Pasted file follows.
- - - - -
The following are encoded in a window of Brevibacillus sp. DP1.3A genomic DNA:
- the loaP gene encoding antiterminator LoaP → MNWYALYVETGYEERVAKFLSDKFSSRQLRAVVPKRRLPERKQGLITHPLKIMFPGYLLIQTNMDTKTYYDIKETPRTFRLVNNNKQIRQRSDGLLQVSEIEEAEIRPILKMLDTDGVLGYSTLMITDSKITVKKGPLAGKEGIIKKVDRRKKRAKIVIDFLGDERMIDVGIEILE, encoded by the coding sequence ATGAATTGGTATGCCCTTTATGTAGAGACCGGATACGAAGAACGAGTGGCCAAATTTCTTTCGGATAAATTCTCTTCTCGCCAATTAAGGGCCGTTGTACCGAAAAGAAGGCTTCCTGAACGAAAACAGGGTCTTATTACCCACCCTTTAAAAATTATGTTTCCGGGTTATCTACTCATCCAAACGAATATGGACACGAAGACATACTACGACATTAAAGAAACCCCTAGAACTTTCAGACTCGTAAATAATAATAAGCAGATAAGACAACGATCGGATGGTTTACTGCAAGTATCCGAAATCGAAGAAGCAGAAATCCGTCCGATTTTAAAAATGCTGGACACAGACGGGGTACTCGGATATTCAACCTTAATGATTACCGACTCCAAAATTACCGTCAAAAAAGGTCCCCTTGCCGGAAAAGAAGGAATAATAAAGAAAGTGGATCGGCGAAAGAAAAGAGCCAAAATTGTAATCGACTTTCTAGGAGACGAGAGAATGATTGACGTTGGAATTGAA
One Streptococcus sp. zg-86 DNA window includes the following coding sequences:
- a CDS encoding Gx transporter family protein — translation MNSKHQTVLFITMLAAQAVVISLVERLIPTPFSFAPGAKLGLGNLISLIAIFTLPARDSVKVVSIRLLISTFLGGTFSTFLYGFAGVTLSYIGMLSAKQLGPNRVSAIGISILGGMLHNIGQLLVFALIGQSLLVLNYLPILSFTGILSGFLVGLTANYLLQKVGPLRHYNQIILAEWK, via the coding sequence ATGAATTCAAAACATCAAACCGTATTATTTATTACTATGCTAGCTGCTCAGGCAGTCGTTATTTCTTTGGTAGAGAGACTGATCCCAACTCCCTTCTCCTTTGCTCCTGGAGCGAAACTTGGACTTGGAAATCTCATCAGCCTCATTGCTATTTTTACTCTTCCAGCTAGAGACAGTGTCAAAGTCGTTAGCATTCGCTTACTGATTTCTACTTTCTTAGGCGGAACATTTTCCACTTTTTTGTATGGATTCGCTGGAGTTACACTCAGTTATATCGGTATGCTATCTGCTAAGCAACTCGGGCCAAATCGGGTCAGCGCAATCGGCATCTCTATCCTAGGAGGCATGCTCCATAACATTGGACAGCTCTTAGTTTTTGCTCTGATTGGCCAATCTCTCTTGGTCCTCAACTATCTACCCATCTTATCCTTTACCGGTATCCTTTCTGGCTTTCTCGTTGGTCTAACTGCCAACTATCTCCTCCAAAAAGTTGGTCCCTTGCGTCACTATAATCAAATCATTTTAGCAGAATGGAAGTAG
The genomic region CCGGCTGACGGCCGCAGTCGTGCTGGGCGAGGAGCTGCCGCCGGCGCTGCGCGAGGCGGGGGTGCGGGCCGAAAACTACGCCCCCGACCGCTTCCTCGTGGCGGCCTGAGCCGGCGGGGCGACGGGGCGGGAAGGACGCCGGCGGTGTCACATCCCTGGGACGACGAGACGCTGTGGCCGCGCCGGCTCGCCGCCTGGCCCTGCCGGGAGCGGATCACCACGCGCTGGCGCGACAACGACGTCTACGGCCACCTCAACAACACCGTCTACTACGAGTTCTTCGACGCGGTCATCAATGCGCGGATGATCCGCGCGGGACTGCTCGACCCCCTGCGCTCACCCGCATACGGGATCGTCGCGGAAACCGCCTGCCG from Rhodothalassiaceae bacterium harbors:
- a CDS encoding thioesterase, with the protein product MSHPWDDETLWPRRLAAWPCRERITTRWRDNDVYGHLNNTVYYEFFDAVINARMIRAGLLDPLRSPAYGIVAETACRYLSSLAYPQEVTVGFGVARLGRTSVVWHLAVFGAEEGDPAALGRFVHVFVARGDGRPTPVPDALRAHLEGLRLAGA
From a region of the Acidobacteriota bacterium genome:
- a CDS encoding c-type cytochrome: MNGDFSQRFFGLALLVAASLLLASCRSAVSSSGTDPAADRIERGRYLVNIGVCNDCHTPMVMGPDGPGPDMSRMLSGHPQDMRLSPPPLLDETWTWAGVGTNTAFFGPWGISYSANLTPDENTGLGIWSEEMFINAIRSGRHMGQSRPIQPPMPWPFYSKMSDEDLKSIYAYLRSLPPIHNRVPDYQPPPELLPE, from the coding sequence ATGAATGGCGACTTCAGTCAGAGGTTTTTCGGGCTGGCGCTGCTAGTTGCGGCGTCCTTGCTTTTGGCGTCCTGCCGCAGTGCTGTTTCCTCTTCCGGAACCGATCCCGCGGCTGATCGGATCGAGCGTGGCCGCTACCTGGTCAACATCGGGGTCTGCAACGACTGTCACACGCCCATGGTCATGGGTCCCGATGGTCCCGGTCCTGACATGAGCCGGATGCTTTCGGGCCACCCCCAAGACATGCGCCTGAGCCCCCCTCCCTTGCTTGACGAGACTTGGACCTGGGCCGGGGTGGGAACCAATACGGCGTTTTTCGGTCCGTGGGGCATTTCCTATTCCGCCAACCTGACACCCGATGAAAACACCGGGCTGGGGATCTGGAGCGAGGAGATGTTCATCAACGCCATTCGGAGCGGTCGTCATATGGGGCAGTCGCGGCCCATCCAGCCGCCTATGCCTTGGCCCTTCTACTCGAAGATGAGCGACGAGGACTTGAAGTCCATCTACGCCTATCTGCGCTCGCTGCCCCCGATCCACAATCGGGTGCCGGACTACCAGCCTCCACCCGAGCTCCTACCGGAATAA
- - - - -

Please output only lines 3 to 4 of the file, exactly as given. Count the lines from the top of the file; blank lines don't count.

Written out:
One Streptococcus sp. zg-86 DNA window includes the following coding sequences:
- a CDS encoding Gx transporter family protein — translation MNSKHQTVLFITMLAAQAVVISLVERLIPTPFSFAPGAKLGLGNLISLIAIFTLPARDSVKVVSIRLLISTFLGGTFSTFLYGFAGVTLSYIGMLSAKQLGPNRVSAIGISILGGMLHNIGQLLVFALIGQSLLVLNYLPILSFTGILSGFLVGLTANYLLQKVGPLRHYNQIILAEWK, via the coding sequence ATGAATTCAAAACATCAAACCGTATTATTTATTACTATGCTAGCTGCTCAGGCAGTCGTTATTTCTTTGGTAGAGAGACTGATCCCAACTCCCTTCTCCTTTGCTCCTGGAGCGAAACTTGGACTTGGAAATCTCATCAGCCTCATTGCTATTTTTACTCTTCCAGCTAGAGACAGTGTCAAAGTCGTTAGCATTCGCTTACTGATTTCTACTTTCTTAGGCGGAACATTTTCCACTTTTTTGTATGGATTCGCTGGAGTTACACTCAGTTATATCGGTATGCTATCTGCTAAGCAACTCGGGCCAAATCGGGTCAGCGCAATCGGCATCTCTATCCTAGGAGGCATGCTCCATAACATTGGACAGCTCTTAGTTTTTGCTCTGATTGGCCAATCTCTCTTGGTCCTCAACTATCTACCCATCTTATCCTTTACCGGTATCCTTTCTGGCTTTCTCGTTGGTCTAACTGCCAACTATCTCCTCCAAAAAGTTGGTCCCTTGCGTCACTATAATCAAATCATTTTAGCAGAATGGAAGTAG